The endocrine cell expansion encompassed both mature endocrine cells and endocrine progenitor cells, which are marked by the transcription factor Neurog3 (Bjerknes and Cheng, 2006; Gradwohl et al., 2000; Jenny et al., 2002; Lopez-Diaz et al., 2007). In Ntg controls, Neurog3-positive cells were observed as very rare single cells located in the intervillus progenitor cell zone (Fig. 3F). Increased numbers of Neurog3-positive cells were observed in Vil-Math1 transgenic founders, with transgenic founders having 2- to 102-fold increases in cell numbers (Fig. 3I). These cells were often observed on the villus, displaced from their normal location in the intervillus zone (Fig. 3F–H). Correlating with the increased numbers of Neurog3-positive cells, Neurog3 mRNA levels were increased up to 40-fold in Vil-Math1 Tg founders (Fig. 3J). Tg M3, M41, and M98, which exhibited the greatest increase in Neurog3 mRNA levels, also had the highest number of Neurog3-positive staining cells (Fig. 3I, J).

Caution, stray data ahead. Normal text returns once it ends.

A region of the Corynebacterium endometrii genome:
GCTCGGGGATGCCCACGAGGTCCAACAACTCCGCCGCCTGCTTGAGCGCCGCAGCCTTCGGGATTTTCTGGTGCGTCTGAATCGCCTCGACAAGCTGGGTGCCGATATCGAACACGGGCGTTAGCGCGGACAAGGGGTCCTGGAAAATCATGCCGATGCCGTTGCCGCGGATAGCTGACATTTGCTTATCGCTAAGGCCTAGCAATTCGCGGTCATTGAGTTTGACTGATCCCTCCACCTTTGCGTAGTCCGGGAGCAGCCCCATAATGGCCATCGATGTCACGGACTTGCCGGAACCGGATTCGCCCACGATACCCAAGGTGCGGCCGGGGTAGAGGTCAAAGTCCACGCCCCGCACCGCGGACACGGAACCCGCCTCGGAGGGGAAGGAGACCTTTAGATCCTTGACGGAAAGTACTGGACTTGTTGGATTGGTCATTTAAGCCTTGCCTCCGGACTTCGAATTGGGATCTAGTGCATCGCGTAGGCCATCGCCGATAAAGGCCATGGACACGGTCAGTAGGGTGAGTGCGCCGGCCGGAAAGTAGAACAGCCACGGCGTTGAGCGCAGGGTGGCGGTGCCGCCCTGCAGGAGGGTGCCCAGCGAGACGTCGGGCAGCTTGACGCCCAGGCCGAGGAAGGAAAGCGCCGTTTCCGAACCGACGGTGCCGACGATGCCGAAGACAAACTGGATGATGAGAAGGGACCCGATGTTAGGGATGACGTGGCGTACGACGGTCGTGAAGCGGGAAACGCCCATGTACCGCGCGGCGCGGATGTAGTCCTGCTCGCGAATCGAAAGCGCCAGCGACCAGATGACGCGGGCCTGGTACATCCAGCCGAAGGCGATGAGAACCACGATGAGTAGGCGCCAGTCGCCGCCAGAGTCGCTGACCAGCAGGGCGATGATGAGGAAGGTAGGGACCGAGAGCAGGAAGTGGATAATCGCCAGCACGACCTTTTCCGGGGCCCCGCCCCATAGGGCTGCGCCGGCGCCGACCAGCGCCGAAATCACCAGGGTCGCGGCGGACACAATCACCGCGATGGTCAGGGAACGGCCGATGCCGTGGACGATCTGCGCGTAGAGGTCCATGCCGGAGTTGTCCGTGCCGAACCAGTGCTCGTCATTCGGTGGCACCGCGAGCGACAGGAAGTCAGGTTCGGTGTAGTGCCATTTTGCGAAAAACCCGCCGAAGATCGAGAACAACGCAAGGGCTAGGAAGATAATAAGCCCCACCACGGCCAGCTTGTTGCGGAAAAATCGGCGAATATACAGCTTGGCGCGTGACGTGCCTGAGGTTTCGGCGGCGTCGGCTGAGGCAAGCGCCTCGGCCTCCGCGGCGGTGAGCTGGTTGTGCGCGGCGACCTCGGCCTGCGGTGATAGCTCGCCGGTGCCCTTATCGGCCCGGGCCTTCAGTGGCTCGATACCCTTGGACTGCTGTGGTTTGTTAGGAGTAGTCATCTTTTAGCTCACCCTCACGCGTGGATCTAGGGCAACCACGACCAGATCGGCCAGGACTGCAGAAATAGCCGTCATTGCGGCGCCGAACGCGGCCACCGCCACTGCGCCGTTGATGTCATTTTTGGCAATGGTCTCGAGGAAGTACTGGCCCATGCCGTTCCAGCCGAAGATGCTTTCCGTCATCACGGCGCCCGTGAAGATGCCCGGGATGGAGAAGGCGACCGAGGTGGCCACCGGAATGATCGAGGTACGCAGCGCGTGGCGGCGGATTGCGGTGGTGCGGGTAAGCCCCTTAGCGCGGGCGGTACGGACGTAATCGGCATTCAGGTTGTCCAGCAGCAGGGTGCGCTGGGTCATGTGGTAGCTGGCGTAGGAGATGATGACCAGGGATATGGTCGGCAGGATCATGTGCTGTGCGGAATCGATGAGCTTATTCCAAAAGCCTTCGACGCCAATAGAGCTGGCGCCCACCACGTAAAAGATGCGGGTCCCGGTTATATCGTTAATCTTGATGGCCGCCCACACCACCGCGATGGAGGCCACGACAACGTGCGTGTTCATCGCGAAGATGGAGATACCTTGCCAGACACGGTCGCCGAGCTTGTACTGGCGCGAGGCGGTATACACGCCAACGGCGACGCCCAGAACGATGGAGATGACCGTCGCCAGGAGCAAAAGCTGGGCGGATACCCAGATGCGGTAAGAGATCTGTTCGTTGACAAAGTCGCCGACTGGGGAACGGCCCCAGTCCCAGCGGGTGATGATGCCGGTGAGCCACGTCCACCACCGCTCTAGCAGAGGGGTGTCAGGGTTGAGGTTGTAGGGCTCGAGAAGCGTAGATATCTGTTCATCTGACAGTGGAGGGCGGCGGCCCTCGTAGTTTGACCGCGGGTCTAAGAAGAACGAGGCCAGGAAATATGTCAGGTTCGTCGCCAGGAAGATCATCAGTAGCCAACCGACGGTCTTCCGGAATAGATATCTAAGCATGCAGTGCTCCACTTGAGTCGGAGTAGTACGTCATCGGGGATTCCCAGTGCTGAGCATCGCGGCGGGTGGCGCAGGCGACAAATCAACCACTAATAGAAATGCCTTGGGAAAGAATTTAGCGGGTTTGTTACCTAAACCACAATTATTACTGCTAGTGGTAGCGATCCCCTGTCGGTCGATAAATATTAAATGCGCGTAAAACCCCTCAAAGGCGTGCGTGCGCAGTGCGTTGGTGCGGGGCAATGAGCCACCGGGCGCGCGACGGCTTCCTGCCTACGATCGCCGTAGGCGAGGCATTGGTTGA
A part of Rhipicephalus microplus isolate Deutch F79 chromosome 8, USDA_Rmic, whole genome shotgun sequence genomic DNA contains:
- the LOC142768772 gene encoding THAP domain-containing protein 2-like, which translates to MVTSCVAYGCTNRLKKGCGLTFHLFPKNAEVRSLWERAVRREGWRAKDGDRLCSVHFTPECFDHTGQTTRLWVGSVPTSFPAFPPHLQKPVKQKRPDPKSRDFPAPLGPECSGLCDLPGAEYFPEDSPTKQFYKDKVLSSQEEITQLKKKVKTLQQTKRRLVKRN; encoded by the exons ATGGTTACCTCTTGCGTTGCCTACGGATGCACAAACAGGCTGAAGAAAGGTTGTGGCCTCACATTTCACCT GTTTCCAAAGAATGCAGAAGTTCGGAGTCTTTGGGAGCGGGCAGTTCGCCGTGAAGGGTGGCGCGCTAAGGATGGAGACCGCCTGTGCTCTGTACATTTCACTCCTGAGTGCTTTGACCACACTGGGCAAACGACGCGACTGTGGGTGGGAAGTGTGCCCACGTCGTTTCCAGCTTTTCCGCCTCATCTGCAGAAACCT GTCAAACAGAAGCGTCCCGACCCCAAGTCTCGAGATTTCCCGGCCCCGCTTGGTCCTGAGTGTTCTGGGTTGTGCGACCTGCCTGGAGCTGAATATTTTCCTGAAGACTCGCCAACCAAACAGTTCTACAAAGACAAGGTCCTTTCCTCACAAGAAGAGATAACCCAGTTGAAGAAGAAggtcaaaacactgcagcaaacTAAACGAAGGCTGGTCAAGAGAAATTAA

Analysis of mRNA abundance for the hormone cholecystokinin (CCK) showed higher levels in transgenic founders, suggesting increased differentiation of mature, hormone-expressing endocrine cells (Fig. 3E). Co-immunostaining for CCK and serotonin showed increased numbers of cells expressing a single hormone product (a pattern characteristic of mature endocrine cells) and did not reveal cells expressing multiple hormones (data not shown). Analysis of CCK and glucagon mRNA abundance along the length of the intestine showed that hormone expression was increased in all three regions of the Vil-Math1 intestines (Supplementary Fig. 3). Furthermore, expression patterns for these two hormones generally followed the normal regional patterning, with greater expression observed in small intestine than in colon. These data suggest that forced Math1 expression in the developing intestinal epithelium increased the formation of Neurog3-positive endocrine progenitor cells that further differentiated to form expanded numbers of mature endocrine cells. Moreover, the regulatory network that influences differentiation of endocrine cells to specific hormone-producing subtypes was conserved.